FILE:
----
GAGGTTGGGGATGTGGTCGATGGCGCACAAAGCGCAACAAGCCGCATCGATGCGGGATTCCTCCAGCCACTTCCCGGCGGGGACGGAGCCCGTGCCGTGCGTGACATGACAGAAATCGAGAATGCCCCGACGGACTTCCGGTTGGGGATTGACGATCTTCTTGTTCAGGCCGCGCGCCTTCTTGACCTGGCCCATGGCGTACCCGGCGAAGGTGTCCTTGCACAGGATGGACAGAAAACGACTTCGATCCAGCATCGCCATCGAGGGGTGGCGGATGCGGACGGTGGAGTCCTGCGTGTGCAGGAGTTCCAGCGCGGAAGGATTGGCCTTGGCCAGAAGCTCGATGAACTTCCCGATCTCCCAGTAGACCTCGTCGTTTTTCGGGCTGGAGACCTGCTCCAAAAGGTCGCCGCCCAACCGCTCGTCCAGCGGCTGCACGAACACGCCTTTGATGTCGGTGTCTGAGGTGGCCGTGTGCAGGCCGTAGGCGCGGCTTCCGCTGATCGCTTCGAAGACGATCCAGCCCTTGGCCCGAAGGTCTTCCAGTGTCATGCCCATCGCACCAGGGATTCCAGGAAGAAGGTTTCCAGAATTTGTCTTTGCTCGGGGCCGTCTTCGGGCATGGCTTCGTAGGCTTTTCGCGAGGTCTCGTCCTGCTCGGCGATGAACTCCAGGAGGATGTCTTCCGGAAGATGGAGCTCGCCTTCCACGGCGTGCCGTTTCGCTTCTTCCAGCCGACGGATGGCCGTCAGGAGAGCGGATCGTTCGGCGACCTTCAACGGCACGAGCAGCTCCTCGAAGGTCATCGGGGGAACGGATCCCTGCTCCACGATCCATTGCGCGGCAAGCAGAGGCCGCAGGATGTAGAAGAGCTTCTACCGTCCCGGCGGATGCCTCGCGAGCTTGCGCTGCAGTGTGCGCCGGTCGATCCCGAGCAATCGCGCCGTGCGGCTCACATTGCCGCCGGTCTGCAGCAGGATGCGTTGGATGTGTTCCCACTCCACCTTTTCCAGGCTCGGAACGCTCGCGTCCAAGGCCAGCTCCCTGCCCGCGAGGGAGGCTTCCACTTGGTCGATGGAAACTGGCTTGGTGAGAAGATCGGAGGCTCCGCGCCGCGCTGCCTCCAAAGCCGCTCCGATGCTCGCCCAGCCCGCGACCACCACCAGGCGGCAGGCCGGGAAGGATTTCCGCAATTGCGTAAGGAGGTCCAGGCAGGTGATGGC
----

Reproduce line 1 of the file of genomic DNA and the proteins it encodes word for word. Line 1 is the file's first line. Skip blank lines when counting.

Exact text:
GAGGTTGGGGATGTGGTCGATGGCGCACAAAGCGCAACAAGCCGCATCGATGCGGGATTCCTCCAGCCACTTCCCGGCGGGGACGGAGCCCGTGCCGTGCGTGACATGACAGAAATCGAGAATGCCCCGACGGACTTCCGGTTGGGGATTGACGATCTTCTTGTTCAGGCCGCGCGCCTTCTTGACCTGGCCCATGGCGTACCCGGCGAAGGTGTCCTTGCACAGGATGGACAGAAAACGACTTCGATCCAGCATCGCCATCGAGGGGTGGCGGATGCGGACGGTGGAGTCCTGCGTGTGCAGGAGTTCCAGCGCGGAAGGATTGGCCTTGGCCAGAAGCTCGATGAACTTCCCGATCTCCCAGTAGACCTCGTCGTTTTTCGGGCTGGAGACCTGCTCCAAAAGGTCGCCGCCCAACCGCTCGTCCAGCGGCTGCACGAACACGCCTTTGATGTCGGTGTCTGAGGTGGCCGTGTGCAGGCCGTAGGCGCGGCTTCCGCTGATCGCTTCGAAGACGATCCAGCCCTTGGCCCGAAGGTCTTCCAGTGTCATGCCCATCGCACCAGGGATTCCAGGAAGAAGGTTTCCAGAATTTGTCTTTGCTCGGGGCCGTCTTCGGGCATGGCTTCGTAGGCTTTTCGCGAGGTCTCGTCCTGCTCGGCGATGAACTCCAGGAGGATGTCTTCCGGAAGATGGAGCTCGCCTTCCACGGCGTGCCGTTTCGCTTCTTCCAGCCGACGGATGGCCGTCAGGAGAGCGGATCGTTCGGCGACCTTCAACGGCACGAGCAGCTCCTCGAAGGTCATCGGGGGAACGGATCCCTGCTCCACGATCCATTGCGCGGCAAGCAGAGGCCGCAGGATGTAGAAGAGCTTCTACCGTCCCGGCGGATGCCTCGCGAGCTTGCGCTGCAGTGTGCGCCGGTCGATCCCGAGCAATCGCGCCGTGCGGCTCACATTGCCGCCGGTCTGCAGCAGGATGCGTTGGATGTGTTCCCACTCCACCTTTTCCAGGCTCGGAACGCTCGCGTCCAAGGCCAGCTCCCTGCCCGCGAGGGAGGCTTCCACTTGGTCGATGGAAACTGGCTTGGTGAGAAGATCGGAGGCTCCGCGCCGCGCTGCCTCCAAAGCCGCTCCGATGCTCGCCCAGCCCGCGACCACCACCAGGCGGCAGGCCGGGAAGGATTTCCGCAATTGCGTAAGGAGGTCCAGGCAGGTGATGGC